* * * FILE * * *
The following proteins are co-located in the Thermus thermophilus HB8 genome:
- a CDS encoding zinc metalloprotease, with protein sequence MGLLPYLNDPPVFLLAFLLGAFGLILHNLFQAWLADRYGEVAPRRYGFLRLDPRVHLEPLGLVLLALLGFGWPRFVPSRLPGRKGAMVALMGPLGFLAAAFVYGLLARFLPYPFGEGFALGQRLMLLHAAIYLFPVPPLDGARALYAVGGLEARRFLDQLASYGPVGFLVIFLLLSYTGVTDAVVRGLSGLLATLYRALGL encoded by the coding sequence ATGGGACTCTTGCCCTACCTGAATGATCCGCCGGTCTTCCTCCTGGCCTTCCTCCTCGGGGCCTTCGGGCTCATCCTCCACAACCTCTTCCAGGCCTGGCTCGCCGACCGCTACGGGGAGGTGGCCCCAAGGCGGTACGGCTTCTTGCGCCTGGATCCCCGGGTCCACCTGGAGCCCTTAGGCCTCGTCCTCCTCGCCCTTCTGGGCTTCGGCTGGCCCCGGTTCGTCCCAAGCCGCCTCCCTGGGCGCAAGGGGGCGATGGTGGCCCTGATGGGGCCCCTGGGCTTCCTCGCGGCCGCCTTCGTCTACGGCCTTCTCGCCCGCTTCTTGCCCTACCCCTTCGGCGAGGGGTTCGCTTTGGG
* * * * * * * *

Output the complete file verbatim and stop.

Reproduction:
The following proteins are co-located in the Thermus thermophilus HB8 genome:
- a CDS encoding zinc metalloprotease, with protein sequence MGLLPYLNDPPVFLLAFLLGAFGLILHNLFQAWLADRYGEVAPRRYGFLRLDPRVHLEPLGLVLLALLGFGWPRFVPSRLPGRKGAMVALMGPLGFLAAAFVYGLLARFLPYPFGEGFALGQRLMLLHAAIYLFPVPPLDGARALYAVGGLEARRFLDQLASYGPVGFLVIFLLLSYTGVTDAVVRGLSGLLATLYRALGL encoded by the coding sequence ATGGGACTCTTGCCCTACCTGAATGATCCGCCGGTCTTCCTCCTGGCCTTCCTCCTCGGGGCCTTCGGGCTCATCCTCCACAACCTCTTCCAGGCCTGGCTCGCCGACCGCTACGGGGAGGTGGCCCCAAGGCGGTACGGCTTCTTGCGCCTGGATCCCCGGGTCCACCTGGAGCCCTTAGGCCTCGTCCTCCTCGCCCTTCTGGGCTTCGGCTGGCCCCGGTTCGTCCCAAGCCGCCTCCCTGGGCGCAAGGGGGCGATGGTGGCCCTGATGGGGCCCCTGGGCTTCCTCGCGGCCGCCTTCGTCTACGGCCTTCTCGCCCGCTTCTTGCCCTACCCCTTCGGCGAGGGGTTCGCTTTGGG